Tuesday, March 1, 2011

Mango Panna Cotta

I was so happy when I first read about the February Daring Bakers challenge.  The results of last months challenge were amazing, but I found it slightly intimidating and never got around to getting all of the elements together.   I like the idea of a challenge and pushing my cooking abilities, but in like so many other things I don't like it when my goals aren't accomplished.

This month I knew I could meet the challenge.  The February 2011 Daring Bakers' challenge was hosted by Mallory from A Sofa in the Kitchen.  She chose to challenge everyone to make Panna Cotta from a Giada De Laurentiis recipe and nestle Florentine Cookies.  I love Panna Cotta, but don't make it very often because I gelatin and I don't get along.  I always expect gelatin to set-up immediately when it doesn't I start to mess around and often add more, creating problems.  I made the dessert last weekend when we were having friends over for dinner, so I planned ahead and made the dessert the day before, hoping this would resist my temptation to tinker with the amount of gelatin.  I did fine when making the panna cotta and it came out perfectly creamy with a subtle honey flavor.
When I moved on to making the mango puree I wasn't as patient, tinkered and ended up with a gelatinous lump that couldn't even move. ---  Yes if you add too much gelatin it looses its jello shake.  Luckily I had another mango, although throwing out a whole mango hurt a little. On my second attempt with the mango I decided to go with a large dice instead of a puree.  I still cooked the mango with a little sugar and added just a tsp. of gelatin to give it some stability.  The chunks of mango provided a nice contrast to the smooth panna cotta.

The florentine cookies were already a favorite before this challenge, and they served as a nice contrast.  I wish I had omitted the chocolate, it was a little too overpowering and rich with the mango.  Overall these are two great recipes to have on hand, the panna cotta is very versatile, easy and impressive to serve and the florentine is a nice cookie when you need to add a little something extra to your dessert.

Giada' Panna Cotta

1 cup (240 ml) whole milk
1 tablespoon (one packet) (15 ml) (7 gm) (¼ oz) unflavored powdered gelatin
3 cups (720 ml) whipping cream (30+% butterfat)
1/3 cup (80 ml) honey
1 tablespoon (15 ml) (15 gm) (½ oz) granulated sugar
pinch of salt

1. Pour the milk into a bowl or pot and sprinkle gelatin evenly and thinly over the milk (make sure the bowl/pot is cold by placing the bowl/pot in the refrigerator for a few minutes before you start making the Panna Cotta). Let stand for 5 minutes to soften the gelatin.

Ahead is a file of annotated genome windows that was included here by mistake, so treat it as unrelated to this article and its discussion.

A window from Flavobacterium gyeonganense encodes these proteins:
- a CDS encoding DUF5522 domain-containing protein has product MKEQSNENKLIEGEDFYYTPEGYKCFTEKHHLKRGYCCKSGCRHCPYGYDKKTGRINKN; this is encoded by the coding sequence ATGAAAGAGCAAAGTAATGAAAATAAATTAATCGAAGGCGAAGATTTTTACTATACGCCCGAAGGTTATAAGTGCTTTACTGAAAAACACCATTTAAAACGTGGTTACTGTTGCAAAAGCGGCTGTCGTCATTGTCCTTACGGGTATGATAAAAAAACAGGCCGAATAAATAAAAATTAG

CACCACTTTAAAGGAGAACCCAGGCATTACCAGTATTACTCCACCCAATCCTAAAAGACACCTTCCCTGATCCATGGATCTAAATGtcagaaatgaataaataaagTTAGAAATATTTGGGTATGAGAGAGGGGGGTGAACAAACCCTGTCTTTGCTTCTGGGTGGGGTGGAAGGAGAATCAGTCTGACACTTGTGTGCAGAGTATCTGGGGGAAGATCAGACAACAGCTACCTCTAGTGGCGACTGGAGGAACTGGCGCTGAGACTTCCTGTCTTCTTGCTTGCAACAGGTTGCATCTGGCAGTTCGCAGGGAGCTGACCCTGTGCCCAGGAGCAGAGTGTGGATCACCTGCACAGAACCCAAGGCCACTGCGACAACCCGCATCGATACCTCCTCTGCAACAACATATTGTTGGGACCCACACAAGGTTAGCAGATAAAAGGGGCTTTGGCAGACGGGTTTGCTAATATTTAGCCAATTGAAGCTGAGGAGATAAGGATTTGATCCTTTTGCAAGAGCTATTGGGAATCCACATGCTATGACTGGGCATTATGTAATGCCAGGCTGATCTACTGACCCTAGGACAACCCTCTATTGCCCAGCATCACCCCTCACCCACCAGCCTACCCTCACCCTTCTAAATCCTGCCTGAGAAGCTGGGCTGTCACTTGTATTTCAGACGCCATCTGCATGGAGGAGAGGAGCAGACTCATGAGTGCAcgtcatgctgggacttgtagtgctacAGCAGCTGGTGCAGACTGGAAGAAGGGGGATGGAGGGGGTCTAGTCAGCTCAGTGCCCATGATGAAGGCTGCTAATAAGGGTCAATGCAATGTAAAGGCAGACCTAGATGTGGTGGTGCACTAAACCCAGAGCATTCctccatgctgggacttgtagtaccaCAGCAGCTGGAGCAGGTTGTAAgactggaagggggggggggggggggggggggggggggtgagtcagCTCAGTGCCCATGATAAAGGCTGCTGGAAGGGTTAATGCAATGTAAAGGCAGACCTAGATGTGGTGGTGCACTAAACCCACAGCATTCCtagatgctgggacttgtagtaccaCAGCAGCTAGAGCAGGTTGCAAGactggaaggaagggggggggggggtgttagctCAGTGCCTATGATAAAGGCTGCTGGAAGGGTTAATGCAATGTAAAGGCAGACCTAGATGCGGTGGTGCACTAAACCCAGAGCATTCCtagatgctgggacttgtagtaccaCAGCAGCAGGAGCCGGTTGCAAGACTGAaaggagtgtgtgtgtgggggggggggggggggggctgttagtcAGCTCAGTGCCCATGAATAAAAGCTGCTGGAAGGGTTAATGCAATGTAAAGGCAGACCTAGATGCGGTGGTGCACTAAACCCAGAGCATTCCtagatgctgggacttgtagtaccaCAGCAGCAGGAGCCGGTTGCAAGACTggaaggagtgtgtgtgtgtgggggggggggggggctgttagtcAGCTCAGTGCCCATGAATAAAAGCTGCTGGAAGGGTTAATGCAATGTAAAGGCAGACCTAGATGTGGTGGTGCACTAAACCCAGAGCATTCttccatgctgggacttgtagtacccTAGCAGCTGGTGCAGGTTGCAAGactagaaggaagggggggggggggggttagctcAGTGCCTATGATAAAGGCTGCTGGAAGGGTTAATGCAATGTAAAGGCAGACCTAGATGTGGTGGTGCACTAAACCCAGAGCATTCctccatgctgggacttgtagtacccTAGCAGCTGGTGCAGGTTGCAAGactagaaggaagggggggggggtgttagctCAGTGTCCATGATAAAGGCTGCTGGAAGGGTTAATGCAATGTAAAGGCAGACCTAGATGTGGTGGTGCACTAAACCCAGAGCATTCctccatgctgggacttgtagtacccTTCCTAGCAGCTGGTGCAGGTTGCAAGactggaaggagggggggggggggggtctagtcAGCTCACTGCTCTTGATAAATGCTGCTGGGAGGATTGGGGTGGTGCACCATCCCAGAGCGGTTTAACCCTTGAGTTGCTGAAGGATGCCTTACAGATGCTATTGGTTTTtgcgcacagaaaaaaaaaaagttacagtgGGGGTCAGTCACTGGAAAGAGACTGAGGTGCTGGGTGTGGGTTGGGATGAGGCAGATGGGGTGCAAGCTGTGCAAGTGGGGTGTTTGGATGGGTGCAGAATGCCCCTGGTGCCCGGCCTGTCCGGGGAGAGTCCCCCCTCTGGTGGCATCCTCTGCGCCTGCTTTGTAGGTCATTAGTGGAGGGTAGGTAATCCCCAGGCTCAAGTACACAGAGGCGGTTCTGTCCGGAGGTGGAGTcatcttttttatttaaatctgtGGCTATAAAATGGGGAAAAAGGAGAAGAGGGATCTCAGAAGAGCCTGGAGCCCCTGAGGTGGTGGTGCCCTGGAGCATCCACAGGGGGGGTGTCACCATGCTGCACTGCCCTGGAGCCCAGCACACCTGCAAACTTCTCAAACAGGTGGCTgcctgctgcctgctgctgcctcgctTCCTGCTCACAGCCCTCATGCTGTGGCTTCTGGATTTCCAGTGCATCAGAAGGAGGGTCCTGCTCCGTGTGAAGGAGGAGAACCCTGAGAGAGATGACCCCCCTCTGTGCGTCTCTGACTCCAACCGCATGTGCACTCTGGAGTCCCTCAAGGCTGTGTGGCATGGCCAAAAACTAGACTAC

2. Pour the milk into the saucepan/pot and place over medium heat on the stove. Heat this mixture until it is hot, but not boiling, about five minutes. (I whisk it a few times at this stage).
3. Next, add the cream, honey, sugar, and pinch of salt. Making sure the mixture doesn't boil, continue to heat and stir occasionally until the sugar and honey have dissolved 5-7 minutes.
4. Remove from heat, allow it to sit for a few minutes to cool slightly. Then pour into the glass or ramekin.
5. Refrigerate at least 6 hours or overnight. Add garnishes and serve.

Nestle's Florentine Cookies

2/3 cup (160 ml) (150 gm) (5.3 oz) unsalted butter
2 cups (480 ml) (160 gm) (5 2/3 oz) quick oats
1 cup (240 ml) (230 gm) (8 oz) granulated sugar
2/3 cup (160 ml) (95 gm) (3⅓ oz) plain (all purpose) flour
1/4 cup (60 ml) dark corn syrup
1/4 cup (60 ml) whole milk
1 tsp (5 ml) vanilla extract
pinch of salt
1½ cups (360 ml) (250 gm) (9 oz) dark or milk chocolate

Preheat oven to moderately hot 375°F (190°C) (gas mark 5).  Prepare your baking sheet with silpat or parchment paper.
1. Melt butter in a medium saucepan, then remove from the heat.
2. To the melted butter add oats, sugar, flour, corn syrup, milk, vanilla, and salt. Mix well. Drop a tablespoon full, three inches (75 mm) apart, onto your prepared baking sheet. Flatten slightly with the
back of your tablespoon, or use a spatula.
3. Bake in preheated oven for 6-8 minutes, until cookies are golden brown. Cool completely on the baking sheets.
4. While the cookies are cooling melt your chocolate until smooth either in the microwave (1 1/2 minutes), or
stovetop (in a double boiler, or a bowl that fits atop a saucepan filled with a bit of water, being sure the water doesn't touch the bottom of the bowl).
5. Peel the cookies from the silpat or parchment and place face down on a wire rack set over a sheet of
wax/parchment paper (to keep counters clean).
6. Spread a tablespoon of chocolate on the bottom/flat side of your cookie, sandwiching another (flat end) cookie atop the chocolate

1 comment:

  1. Oh, Florentine cookies are so yummy. My recipe is quite different that yours though. I'm a little intimidated to try the Panna Cotta-I have the gift to destroy any elegant recipe, but I may give this a go. Looks delicious! I'm glad I found you. Janae